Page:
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Business Design Thinking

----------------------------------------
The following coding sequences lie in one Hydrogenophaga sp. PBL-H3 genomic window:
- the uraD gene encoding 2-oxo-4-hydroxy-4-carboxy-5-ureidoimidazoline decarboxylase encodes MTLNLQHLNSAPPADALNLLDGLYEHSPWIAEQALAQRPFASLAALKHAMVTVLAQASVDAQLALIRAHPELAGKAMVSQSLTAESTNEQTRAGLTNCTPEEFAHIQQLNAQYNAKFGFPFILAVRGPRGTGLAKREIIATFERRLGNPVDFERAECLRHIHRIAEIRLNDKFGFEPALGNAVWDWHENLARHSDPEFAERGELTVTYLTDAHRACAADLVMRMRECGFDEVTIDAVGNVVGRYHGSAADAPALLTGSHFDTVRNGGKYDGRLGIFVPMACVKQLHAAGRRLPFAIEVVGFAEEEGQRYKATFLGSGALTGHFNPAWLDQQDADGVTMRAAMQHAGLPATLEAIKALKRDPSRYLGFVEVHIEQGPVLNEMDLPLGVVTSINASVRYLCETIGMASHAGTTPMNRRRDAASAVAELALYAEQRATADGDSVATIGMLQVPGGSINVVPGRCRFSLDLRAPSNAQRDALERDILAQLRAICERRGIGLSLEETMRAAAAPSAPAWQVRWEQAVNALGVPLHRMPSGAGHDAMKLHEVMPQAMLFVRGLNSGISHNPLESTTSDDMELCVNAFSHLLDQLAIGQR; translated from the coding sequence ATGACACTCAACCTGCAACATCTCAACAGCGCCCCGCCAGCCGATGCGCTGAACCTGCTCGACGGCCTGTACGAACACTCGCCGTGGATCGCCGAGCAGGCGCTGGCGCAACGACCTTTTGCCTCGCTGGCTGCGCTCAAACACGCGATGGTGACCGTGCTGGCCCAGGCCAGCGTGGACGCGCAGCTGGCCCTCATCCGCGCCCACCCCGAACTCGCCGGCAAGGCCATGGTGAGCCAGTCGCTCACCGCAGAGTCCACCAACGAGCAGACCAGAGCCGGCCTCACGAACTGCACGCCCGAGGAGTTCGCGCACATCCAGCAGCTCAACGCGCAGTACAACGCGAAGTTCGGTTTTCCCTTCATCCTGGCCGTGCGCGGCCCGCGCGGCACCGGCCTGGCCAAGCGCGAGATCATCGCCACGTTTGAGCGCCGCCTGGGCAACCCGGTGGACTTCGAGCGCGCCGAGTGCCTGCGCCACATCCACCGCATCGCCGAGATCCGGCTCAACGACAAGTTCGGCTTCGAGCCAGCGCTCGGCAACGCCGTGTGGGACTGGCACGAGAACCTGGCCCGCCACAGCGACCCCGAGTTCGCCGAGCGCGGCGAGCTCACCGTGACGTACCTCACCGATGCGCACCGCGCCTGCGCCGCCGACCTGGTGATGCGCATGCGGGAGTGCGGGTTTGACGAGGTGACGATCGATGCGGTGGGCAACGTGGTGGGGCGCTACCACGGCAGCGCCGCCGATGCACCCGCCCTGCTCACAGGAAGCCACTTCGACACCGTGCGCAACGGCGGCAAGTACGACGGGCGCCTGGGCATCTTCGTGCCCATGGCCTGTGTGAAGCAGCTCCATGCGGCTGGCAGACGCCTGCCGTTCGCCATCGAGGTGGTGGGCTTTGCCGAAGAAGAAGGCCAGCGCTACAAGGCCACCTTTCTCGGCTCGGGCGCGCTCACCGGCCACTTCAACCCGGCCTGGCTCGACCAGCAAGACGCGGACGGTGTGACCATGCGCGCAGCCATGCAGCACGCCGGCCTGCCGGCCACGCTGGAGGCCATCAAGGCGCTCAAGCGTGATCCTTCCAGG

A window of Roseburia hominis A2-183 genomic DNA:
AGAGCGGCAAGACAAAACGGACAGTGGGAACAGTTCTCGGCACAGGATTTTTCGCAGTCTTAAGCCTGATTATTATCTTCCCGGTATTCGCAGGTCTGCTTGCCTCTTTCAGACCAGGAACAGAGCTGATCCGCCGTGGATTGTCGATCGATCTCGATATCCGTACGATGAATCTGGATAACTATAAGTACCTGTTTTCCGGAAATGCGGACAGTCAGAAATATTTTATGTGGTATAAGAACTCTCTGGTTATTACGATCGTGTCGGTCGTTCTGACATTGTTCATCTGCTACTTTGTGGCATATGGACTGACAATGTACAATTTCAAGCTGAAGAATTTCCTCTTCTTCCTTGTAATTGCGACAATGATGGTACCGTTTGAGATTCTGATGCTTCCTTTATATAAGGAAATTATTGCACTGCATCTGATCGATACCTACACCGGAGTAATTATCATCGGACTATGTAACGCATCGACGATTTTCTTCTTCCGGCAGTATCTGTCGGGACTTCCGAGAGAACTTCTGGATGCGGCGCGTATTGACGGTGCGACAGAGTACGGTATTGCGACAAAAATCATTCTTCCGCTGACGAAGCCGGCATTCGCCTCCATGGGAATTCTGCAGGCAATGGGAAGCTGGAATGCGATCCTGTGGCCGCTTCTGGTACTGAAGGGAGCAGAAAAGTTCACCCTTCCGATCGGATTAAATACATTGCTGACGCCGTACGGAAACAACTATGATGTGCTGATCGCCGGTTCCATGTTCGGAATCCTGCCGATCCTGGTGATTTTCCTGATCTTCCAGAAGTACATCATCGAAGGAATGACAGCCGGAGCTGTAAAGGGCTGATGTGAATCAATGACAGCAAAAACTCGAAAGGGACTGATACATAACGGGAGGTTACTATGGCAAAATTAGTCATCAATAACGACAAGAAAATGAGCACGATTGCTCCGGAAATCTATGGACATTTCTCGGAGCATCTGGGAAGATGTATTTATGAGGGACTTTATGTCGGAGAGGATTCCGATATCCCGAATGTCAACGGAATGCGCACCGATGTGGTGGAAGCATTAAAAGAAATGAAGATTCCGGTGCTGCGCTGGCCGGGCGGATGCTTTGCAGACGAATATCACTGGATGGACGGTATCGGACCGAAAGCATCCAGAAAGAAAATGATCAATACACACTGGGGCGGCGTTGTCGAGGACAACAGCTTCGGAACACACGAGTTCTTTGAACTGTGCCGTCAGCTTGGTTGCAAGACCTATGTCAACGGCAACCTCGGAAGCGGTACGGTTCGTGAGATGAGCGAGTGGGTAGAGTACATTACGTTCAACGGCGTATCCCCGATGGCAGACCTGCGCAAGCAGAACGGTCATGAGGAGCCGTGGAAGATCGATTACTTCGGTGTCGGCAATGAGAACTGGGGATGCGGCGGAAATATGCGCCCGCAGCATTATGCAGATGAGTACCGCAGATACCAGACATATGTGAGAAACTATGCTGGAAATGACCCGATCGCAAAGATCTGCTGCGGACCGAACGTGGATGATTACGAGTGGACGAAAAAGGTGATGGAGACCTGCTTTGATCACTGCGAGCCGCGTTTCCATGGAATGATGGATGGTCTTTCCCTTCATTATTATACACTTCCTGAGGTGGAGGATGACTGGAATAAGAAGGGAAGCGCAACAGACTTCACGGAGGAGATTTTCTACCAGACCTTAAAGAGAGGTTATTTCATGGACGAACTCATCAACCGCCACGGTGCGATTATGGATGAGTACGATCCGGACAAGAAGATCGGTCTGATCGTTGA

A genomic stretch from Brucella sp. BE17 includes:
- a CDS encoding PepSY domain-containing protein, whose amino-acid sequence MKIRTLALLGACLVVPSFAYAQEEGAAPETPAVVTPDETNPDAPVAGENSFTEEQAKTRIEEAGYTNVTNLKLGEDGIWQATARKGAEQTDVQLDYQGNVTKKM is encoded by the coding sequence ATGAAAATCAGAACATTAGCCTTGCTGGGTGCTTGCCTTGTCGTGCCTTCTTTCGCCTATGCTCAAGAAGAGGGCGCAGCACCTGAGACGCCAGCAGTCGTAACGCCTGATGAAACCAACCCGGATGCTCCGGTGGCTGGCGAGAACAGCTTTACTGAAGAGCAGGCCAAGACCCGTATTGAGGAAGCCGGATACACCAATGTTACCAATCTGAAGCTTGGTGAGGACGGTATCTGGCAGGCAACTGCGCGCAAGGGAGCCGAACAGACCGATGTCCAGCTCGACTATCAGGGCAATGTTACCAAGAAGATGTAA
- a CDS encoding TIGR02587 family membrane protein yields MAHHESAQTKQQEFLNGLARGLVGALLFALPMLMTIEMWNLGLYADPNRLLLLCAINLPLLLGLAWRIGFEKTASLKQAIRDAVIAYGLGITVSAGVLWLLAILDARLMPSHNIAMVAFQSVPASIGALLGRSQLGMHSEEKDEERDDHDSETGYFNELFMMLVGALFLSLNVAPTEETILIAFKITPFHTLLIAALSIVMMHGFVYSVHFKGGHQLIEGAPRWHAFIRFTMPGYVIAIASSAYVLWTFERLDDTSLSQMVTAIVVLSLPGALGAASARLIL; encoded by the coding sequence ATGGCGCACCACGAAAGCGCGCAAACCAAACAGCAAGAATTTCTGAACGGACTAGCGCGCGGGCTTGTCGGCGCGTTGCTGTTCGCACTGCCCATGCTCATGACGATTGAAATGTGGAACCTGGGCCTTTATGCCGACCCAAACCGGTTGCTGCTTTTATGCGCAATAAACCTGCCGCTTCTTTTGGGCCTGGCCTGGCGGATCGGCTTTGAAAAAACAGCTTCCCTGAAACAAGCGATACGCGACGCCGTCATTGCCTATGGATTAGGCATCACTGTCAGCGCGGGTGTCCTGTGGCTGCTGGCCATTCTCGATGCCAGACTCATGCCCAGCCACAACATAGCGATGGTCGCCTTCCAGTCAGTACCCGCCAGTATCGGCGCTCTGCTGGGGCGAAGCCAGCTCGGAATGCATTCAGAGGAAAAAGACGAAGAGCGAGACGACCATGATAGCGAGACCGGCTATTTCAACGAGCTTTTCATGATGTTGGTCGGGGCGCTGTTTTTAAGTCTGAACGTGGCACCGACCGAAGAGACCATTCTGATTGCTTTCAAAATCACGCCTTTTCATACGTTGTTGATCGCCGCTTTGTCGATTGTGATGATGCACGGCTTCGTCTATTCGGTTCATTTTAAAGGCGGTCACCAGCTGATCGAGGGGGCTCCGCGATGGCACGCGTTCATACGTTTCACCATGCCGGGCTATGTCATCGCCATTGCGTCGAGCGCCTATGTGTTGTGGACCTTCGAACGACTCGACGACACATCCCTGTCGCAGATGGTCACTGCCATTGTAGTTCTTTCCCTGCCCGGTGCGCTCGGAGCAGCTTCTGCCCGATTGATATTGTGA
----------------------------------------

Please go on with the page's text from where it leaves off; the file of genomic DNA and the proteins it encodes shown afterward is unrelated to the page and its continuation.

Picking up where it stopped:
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Design thinking is a business practice that takes a meta-analytical approach at problem solving and organizational optimization. The concept of design is most often associated with artistic or creative endeavors, but with business design thinking,